Adam’s Blog

That’s my thing, keepin’ the faith, baby. –Joe Friday

A Fair Game

Posted by Adam Graham on June 5, 2007

Today, as I was waiting for my turn as a guest on Top Story with Kelly Klaas and Scott Martin, a discussion broke out over closed primaries and both confessed that they didn’t get it and were quite concerned by it. A challenge was given to explain why we need closed primaries and what bad had ever occured from having open primaries.

Well, I was on a bit of a tight schedule. The show was focused on Dan Popkey’s adventures in Washington, DC gay bars, and Scott and Kelly were gracious enough to give me a chance to plug my blog. Had I taken their original full invitation, I would have had half an hour, but in 20 minutes (give or take) I didn’t have time to answer the challenge. So, let me go ahead and take a crack at it for my kind hosts

Let’s imagine two baseball teams will meet on opening day. The pitchers and fielders chosen will decide the outcome of the game. Now imagine that a General Manager of one teams gets to choose the players for the other.

Doesn’t quite seem fair. Yet, this is the situation that exists in Idaho with the Open Primary where Democrats can and often do cross over to choose the Republican nominee. Some people have used this to try and support a weak candidate:

Personally, I think Dems ought to vote for Vasquez. Although he has done well raising money so far, immigration has been a hot issue. There is no guarantee that it will stay hot, and his money could trickle off for the general. Being outside the establishment he won’t be able to raise funds as well as an insider. Also, the racist right probably won’t vote for him. And last, in the event that the R beats Larry Grant, I’d rather be stuck with Vasquez than Sali.

Some have used it to try and choose a more liberal candidate

Bill Cope of the Boise Weekly warned the D’s to vote for Sorensen instead of Sali, reminding them that the last time they helped a “weak” Republican candidate in the primary, that Helen Chenoweth-Hage became a three-term incumbent.

When i was in Montana, they also have the open primary season. In the 2002 race for Flathead Valley Commissioner, an incumbent was ousted by the Mayor of Columbia Falls. After the election, word began to sift through the grapevine that the winner’s election had come as a result of Democratic cross-over in the primaries. Eventually, this contributed to the incumbment Commissioner launching a write-in bid that got 12% of the vote. Had the Democrats not nomianted a weaker candidate, Democrats could have been the net beneficiary of this, and in the long term they may have been, as this frayed relations in the GOP.

What happened? A lot of activists came to the conclusion that even though the process of crossover voting was perfectly legal, it wasn’t fair and it wasn’t legitimate, the nomination had been stolen! This made the job harder on the Republican nominee, the Republican Party, and eventually the County. It was a corruption of the political process where in a lightly contested year, Republicans saw Democrats choose their nominee. I should add that the Republican that was chosen did turn out to be a fine commissioner, but had his victory not been tained by Democrat Crossovers, he would have had an easier time. Some might not be satified because this example comes from Montana. Really, Montana’s laws on open primaries are just the same as Idaho’s. Part of wisdom is avoiding other’s mistakes, not insisting they happen here first.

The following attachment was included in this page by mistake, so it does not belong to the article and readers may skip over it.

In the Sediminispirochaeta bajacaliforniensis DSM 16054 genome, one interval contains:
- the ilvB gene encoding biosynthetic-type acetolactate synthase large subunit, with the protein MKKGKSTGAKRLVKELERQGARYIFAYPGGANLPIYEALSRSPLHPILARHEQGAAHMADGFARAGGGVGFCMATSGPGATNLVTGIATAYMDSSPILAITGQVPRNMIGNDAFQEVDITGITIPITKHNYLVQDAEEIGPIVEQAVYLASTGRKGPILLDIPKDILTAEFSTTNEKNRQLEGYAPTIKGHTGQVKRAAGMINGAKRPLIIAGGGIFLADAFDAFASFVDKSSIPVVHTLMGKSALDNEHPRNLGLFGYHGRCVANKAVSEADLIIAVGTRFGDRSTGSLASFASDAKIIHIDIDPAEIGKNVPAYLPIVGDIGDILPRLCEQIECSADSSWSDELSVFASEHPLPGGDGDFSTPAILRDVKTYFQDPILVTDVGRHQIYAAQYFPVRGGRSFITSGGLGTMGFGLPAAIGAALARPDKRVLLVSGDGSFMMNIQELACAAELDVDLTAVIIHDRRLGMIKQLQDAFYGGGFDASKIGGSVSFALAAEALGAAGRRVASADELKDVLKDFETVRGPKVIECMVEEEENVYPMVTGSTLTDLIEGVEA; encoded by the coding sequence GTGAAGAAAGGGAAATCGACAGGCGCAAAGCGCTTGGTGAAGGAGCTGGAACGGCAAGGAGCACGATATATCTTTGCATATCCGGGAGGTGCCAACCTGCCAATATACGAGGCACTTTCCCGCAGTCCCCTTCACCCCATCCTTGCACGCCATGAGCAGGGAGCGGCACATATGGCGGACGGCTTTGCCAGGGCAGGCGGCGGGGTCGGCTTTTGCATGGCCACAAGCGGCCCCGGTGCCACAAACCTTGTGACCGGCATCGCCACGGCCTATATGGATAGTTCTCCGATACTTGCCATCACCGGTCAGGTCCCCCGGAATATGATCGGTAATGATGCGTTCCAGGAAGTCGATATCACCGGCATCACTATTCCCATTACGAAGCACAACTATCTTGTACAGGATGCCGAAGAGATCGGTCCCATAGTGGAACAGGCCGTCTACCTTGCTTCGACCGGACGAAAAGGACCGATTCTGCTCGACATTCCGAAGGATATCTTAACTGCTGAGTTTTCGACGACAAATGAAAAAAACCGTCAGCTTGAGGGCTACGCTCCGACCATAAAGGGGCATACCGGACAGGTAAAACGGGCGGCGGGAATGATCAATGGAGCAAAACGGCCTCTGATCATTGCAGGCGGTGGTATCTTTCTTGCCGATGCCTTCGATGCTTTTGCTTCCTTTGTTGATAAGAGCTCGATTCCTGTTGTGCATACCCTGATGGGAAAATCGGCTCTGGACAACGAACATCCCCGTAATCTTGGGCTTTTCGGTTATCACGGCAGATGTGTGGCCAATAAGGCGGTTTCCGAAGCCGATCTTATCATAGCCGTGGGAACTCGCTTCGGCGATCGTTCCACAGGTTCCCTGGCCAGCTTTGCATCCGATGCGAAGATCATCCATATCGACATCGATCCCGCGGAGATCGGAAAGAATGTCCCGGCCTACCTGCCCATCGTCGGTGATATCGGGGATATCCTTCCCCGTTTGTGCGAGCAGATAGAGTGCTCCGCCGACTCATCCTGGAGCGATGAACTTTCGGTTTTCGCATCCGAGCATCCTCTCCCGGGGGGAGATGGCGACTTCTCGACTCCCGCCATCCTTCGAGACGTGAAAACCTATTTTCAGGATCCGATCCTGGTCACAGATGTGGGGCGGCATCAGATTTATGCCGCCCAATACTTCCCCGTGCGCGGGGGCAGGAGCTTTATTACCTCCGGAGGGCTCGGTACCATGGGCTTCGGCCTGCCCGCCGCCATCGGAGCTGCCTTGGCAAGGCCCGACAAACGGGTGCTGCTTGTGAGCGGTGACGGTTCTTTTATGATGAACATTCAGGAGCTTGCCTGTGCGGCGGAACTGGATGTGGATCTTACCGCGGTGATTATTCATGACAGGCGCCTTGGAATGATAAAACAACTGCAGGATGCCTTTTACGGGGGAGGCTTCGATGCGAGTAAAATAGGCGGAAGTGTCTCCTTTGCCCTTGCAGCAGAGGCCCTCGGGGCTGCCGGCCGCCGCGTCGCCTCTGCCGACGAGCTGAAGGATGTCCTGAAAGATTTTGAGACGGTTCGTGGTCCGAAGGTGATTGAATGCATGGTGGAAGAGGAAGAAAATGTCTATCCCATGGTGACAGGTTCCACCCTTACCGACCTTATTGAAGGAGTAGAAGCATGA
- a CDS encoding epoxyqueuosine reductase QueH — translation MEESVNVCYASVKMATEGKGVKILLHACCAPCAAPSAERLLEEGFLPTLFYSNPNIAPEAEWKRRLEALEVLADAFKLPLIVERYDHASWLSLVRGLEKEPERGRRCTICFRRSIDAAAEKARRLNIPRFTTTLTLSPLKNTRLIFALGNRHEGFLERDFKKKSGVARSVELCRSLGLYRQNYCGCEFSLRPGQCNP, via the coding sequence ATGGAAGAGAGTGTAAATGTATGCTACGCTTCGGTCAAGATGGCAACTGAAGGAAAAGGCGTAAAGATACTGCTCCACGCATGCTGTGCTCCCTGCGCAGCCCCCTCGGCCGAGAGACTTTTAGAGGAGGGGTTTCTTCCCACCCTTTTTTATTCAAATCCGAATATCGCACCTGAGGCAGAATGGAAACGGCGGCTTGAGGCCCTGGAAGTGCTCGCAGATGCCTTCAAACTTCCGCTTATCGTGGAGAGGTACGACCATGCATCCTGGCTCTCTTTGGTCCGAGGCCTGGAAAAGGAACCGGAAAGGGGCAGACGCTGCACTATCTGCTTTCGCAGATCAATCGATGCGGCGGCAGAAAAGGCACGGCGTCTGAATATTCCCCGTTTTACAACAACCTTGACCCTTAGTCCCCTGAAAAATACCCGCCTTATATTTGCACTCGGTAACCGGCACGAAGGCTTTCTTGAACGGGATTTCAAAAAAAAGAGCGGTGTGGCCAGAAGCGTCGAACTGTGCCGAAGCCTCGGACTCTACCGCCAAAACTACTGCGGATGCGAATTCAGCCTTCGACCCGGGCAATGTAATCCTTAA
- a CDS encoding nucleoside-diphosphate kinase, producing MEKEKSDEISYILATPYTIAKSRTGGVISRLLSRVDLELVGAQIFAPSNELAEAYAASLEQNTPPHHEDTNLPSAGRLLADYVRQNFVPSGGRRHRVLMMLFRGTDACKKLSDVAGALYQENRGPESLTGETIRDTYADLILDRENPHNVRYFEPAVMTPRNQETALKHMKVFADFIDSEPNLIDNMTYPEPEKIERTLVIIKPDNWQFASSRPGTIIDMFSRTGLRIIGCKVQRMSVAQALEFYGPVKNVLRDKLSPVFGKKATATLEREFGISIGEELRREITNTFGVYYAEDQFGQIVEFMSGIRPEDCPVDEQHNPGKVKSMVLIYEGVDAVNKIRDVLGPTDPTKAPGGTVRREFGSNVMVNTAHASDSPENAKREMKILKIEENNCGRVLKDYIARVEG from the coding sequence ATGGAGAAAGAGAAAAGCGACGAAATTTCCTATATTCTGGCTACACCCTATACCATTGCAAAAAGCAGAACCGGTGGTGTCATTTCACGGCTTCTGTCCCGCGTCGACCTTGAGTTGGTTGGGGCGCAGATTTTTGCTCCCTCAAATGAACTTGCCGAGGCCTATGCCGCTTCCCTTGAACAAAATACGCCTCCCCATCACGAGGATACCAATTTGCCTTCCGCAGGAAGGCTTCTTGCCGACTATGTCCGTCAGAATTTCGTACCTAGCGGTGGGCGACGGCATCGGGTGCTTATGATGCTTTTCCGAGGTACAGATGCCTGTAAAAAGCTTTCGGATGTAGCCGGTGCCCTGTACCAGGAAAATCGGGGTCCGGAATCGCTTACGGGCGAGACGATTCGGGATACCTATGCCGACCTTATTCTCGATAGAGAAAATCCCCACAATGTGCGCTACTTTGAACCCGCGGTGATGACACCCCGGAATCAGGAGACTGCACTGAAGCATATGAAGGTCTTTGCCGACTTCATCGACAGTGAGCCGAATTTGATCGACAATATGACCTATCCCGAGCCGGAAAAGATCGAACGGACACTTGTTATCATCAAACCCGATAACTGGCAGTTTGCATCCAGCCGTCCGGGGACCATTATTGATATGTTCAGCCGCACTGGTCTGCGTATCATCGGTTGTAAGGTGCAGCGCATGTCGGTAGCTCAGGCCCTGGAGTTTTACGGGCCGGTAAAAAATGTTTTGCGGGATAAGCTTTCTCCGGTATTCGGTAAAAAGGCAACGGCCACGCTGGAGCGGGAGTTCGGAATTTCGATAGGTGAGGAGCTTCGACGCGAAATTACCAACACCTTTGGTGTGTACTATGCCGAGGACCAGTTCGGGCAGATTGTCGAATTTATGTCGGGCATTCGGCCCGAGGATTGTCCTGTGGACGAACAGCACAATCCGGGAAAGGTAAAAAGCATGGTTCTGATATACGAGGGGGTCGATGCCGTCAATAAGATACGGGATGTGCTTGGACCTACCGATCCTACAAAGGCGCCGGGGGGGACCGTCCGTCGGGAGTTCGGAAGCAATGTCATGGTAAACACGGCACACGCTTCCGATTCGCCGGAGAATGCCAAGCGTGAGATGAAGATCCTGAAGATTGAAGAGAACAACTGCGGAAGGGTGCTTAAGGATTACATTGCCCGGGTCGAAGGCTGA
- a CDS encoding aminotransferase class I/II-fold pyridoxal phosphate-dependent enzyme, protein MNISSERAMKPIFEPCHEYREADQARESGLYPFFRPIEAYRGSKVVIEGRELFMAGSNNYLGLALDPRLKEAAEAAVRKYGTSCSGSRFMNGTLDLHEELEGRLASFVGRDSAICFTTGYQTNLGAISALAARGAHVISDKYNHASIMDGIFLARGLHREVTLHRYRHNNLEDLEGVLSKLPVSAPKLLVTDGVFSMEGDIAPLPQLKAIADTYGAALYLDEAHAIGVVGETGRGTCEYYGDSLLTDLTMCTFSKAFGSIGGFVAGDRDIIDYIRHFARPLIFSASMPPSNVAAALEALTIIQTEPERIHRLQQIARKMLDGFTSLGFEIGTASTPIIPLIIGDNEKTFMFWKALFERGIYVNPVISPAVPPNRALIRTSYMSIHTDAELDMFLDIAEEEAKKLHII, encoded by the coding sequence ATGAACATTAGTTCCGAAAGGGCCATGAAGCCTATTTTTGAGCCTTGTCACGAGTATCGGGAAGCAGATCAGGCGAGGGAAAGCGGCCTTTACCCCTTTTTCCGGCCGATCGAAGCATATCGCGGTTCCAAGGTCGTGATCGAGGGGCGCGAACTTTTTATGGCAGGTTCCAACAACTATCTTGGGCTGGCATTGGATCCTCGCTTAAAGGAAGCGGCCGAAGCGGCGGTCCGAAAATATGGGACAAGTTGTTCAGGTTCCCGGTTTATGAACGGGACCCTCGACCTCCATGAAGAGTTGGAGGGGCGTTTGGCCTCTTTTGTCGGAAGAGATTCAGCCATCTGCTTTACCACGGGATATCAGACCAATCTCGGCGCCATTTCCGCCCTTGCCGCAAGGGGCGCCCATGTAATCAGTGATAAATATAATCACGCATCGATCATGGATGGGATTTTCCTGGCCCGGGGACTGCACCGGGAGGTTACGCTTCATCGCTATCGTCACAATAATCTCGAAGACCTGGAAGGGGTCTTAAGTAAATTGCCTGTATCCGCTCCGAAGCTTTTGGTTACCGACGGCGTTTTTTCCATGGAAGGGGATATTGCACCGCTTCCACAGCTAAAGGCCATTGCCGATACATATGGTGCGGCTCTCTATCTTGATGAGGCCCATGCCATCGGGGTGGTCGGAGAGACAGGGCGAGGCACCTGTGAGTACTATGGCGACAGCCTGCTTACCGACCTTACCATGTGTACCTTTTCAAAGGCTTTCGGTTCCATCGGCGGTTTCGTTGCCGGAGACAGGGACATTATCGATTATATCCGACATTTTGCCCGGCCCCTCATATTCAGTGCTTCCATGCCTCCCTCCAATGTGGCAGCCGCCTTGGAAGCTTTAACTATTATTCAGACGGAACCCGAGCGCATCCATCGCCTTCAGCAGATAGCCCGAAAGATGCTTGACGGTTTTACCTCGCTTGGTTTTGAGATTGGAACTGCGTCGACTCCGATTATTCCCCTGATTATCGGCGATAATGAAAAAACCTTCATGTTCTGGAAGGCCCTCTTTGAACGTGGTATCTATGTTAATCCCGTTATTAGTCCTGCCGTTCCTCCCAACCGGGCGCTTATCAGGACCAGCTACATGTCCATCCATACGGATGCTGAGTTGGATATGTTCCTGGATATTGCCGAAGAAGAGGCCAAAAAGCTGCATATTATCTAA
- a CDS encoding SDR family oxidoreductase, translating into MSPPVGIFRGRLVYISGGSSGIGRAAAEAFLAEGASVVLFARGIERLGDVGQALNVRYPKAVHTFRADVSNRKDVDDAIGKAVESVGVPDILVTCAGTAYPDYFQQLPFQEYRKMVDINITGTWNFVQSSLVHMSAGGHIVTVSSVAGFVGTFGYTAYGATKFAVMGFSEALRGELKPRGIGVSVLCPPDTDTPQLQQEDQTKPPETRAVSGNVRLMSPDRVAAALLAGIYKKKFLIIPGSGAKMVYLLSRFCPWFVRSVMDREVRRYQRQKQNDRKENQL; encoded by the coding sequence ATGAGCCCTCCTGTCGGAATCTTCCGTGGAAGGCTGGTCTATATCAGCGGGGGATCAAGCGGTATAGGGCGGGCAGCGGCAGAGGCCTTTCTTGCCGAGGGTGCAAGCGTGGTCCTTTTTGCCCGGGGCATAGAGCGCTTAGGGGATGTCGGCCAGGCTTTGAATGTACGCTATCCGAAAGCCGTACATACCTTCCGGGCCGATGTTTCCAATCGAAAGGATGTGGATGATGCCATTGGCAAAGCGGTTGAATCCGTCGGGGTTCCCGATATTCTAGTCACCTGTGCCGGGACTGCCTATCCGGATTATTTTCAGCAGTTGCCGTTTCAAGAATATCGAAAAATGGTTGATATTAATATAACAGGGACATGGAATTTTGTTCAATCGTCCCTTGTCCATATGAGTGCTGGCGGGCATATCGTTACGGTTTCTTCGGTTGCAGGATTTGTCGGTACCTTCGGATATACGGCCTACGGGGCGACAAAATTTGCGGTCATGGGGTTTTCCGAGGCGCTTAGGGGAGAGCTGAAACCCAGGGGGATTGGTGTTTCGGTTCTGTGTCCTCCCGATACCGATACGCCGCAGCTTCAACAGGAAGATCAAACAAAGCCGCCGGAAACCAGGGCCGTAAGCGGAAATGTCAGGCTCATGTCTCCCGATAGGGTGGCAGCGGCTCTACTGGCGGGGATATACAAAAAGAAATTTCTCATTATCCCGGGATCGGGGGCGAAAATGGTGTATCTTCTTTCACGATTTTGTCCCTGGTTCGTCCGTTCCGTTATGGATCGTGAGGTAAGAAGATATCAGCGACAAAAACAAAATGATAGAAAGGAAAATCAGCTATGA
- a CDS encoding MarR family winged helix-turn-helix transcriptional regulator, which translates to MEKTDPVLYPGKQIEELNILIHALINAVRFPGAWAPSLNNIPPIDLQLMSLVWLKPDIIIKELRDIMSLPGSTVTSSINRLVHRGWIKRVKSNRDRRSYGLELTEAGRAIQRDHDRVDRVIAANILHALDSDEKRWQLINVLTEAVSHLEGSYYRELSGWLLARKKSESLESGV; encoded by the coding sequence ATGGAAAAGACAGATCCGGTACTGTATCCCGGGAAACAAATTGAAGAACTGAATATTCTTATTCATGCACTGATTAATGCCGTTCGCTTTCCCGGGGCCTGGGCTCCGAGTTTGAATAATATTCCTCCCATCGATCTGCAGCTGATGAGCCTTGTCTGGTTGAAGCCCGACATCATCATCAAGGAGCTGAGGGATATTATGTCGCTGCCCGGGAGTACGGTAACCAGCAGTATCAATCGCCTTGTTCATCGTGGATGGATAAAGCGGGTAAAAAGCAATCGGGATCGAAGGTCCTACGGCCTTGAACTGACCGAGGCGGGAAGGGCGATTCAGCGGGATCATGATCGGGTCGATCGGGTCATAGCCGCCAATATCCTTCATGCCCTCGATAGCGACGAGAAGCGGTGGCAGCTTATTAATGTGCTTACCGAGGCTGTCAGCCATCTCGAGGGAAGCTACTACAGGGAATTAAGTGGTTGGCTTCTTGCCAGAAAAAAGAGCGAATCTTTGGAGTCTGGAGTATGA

The primary is for members of the party to choose their nominees. Our open primaries are an absurdity that are unfair and discourage political activism. Our political parties are First Amendment Associations that have the right to choose the folks who represent them. Then, everybody (member or not) can choose whether they like the Republicans, the Democrats, or one of the Independent or Third Party Candidates out there. What the advocates of open primaries are saying is that Republicans have no right to pick their nominees as the Democrats can handle that for them. Thus we have the Red Sox getting to choose who plays for the Yankees.

Our current system is not only unfair to party activists, but tempts people to behave dishonestly, by tampering with the other party’s primary. It’s unfair to those who are real Republicans who see their votes cancelled by jokers. Should the farthest left liberal nut in Idaho have as much say as me in who the GOP nominates? I think not. Having seen the uproar open primaries caused in Montana, I will strongly fight to see them end in Idaho.

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